29 April 2015 The London Connection


Wolfgang Amadeus Mozart (1756-1791): Symphony No.26 in E flat major, K.184

As many people know, Mozart began writing symphonies early—his first symphony dates from 1764 – and gets the occasional performance, not only because it’s astonishing for an eight-year-old, but because it sticks in the mind. The next 23 numbered symphonies, and the dozen or so unnumbered ones from the same period, are rarely heard outside a sound system, even in years of Mozart-mania. Most have their charming or piquant moments; but they do not rise memorably above a general level. This starts to change with the symphonies written in Salzburg after the seventeen-year-old Mozart returned in March 1773 from his final tour of Italy.

Although the dramatic ‘Little G minor’ Symphony (No.25) and the genial Symphony No.29 in A major are the most familiar of the seven Salzburg symphonies numbered from 22 to 30, the one now known as No. 26 is probably next in line. It was actually the earliest of them, dated 30 March 1773, about two weeks after Mozart’s repatriation. With its three brief movements in a fast-slow-fast pattern, played without pause, it resembles a contemporary Italian opera overture, and in fact its instrumentation, calling for a pair of flutes as well as oboes, suggests it may have been intended as such: the presence of both woodwinds simultaneously was typical of theatre orchestras. And it did serve that purpose eventually: around 1785 Mozart provided it (along with his music to Thamos, King of Egypt) to an itinerant theatre troupe for use in a now-forgotten play called Lanassa.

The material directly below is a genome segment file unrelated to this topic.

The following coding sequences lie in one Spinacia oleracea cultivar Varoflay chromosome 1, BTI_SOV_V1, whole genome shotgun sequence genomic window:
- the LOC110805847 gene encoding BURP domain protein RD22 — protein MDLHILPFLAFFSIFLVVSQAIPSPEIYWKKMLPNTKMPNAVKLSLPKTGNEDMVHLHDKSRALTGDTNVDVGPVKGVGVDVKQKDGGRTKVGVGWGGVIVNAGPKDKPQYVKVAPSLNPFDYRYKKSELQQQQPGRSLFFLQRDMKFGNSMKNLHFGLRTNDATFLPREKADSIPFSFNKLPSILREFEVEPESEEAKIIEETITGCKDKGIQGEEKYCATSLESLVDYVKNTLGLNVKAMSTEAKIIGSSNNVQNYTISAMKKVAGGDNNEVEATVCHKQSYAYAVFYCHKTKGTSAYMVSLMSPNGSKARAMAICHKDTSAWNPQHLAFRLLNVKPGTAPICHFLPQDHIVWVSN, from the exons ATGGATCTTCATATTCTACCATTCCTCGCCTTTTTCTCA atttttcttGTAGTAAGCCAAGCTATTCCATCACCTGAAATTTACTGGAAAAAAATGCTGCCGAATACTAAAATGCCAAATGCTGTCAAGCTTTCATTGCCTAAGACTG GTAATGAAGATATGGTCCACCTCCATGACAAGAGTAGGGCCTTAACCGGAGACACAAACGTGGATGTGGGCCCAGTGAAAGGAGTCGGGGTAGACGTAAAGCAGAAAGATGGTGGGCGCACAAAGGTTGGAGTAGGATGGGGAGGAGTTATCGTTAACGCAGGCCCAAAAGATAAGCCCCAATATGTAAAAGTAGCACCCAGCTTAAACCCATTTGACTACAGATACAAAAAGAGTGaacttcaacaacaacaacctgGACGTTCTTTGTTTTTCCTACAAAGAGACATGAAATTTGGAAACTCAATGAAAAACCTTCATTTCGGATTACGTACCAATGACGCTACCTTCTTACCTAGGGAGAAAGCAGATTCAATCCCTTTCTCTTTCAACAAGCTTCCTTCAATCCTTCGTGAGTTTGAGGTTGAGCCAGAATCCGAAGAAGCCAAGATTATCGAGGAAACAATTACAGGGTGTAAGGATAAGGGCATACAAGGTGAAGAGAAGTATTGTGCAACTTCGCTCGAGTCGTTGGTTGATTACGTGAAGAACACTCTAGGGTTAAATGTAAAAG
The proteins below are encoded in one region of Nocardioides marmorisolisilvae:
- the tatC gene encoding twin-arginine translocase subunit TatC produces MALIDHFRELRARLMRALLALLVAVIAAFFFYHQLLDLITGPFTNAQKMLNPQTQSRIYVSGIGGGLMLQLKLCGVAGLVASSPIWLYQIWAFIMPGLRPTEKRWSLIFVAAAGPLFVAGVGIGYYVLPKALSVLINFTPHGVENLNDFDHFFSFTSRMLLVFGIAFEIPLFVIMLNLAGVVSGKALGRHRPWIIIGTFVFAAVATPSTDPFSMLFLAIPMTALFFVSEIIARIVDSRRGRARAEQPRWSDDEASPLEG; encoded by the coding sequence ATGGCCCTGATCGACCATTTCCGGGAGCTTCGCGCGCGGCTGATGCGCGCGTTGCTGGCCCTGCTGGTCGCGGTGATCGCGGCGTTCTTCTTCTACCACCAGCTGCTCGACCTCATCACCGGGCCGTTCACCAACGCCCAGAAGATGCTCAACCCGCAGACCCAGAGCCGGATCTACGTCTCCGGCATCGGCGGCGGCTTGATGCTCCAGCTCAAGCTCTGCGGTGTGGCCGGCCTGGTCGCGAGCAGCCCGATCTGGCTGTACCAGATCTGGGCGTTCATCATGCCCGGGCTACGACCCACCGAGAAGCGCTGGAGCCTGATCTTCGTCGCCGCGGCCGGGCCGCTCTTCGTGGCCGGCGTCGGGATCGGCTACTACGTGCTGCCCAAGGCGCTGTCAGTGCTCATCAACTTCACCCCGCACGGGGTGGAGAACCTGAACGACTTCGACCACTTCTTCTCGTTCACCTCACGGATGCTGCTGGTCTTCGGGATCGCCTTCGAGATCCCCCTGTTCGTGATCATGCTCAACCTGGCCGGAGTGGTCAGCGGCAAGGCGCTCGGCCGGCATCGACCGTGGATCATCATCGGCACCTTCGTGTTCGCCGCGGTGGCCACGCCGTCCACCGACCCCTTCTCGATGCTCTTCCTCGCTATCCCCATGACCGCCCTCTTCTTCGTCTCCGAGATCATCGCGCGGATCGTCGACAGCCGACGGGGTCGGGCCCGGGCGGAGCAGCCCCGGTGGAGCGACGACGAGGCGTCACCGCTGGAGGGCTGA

This symphony is interesting for several reasons, and provides numerous hints of Mozart works yet to come. An E flat major work, with an emotionally wrought C minor slow movement, it foreshadows in that regard the String Quartet No.11, K.171, the Piano Concerto No.9, K.271 and the Sinfonia concertante for Violin and Viola, K.364; here a five-note motive (not unlike the one starting Beethoven’s Fifth Symphony but ending with a sigh instead of a shaken fist) is passed almost endlessly from one group of instruments to another. The first movement, its bright opening fanfares and falling ‘rocket’ arpeggios, tailor-made for quieting unruly 18th century opera audiences, is also prescient of the Sinfonia concertante. It carries a tempo marking Molto presto, meaning very fast indeed, while the jig-like finale is merely marked Allegro – apparently reversing the normal order of things (in this movement a little flourish in the violas will be familiar to those acquainted with the composer’s 4th Horn Concerto). Also notable, especially in the transitions between movements, is the prominence of the wind instruments, exceptional for the period and again prefiguring Mozart’s later mastery.